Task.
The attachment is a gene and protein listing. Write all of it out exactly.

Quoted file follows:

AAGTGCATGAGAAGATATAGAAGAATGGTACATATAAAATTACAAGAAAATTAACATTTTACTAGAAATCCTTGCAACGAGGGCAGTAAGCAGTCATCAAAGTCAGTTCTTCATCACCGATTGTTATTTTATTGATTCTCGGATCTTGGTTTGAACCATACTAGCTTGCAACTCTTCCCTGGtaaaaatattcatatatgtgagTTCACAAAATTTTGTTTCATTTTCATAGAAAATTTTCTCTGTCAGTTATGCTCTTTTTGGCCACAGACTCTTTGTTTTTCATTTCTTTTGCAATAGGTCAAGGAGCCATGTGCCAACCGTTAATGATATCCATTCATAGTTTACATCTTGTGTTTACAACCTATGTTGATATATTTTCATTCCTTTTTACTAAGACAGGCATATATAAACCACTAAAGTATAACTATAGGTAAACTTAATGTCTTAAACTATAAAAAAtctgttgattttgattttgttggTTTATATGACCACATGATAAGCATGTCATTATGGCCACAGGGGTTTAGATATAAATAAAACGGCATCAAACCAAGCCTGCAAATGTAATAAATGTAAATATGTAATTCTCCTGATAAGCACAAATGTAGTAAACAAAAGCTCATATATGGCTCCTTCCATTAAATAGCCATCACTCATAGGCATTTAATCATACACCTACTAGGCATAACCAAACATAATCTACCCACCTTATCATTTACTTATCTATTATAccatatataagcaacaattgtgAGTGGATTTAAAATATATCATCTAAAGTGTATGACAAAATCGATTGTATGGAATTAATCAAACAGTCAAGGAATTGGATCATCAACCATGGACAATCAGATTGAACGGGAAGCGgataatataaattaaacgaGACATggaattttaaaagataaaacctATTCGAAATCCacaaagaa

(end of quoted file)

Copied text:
AAGTGCATGAGAAGATATAGAAGAATGGTACATATAAAATTACAAGAAAATTAACATTTTACTAGAAATCCTTGCAACGAGGGCAGTAAGCAGTCATCAAAGTCAGTTCTTCATCACCGATTGTTATTTTATTGATTCTCGGATCTTGGTTTGAACCATACTAGCTTGCAACTCTTCCCTGGtaaaaatattcatatatgtgagTTCACAAAATTTTGTTTCATTTTCATAGAAAATTTTCTCTGTCAGTTATGCTCTTTTTGGCCACAGACTCTTTGTTTTTCATTTCTTTTGCAATAGGTCAAGGAGCCATGTGCCAACCGTTAATGATATCCATTCATAGTTTACATCTTGTGTTTACAACCTATGTTGATATATTTTCATTCCTTTTTACTAAGACAGGCATATATAAACCACTAAAGTATAACTATAGGTAAACTTAATGTCTTAAACTATAAAAAAtctgttgattttgattttgttggTTTATATGACCACATGATAAGCATGTCATTATGGCCACAGGGGTTTAGATATAAATAAAACGGCATCAAACCAAGCCTGCAAATGTAATAAATGTAAATATGTAATTCTCCTGATAAGCACAAATGTAGTAAACAAAAGCTCATATATGGCTCCTTCCATTAAATAGCCATCACTCATAGGCATTTAATCATACACCTACTAGGCATAACCAAACATAATCTACCCACCTTATCATTTACTTATCTATTATAccatatataagcaacaattgtgAGTGGATTTAAAATATATCATCTAAAGTGTATGACAAAATCGATTGTATGGAATTAATCAAACAGTCAAGGAATTGGATCATCAACCATGGACAATCAGATTGAACGGGAAGCGgataatataaattaaacgaGACATggaattttaaaagataaaacctATTCGAAATCCacaaagaa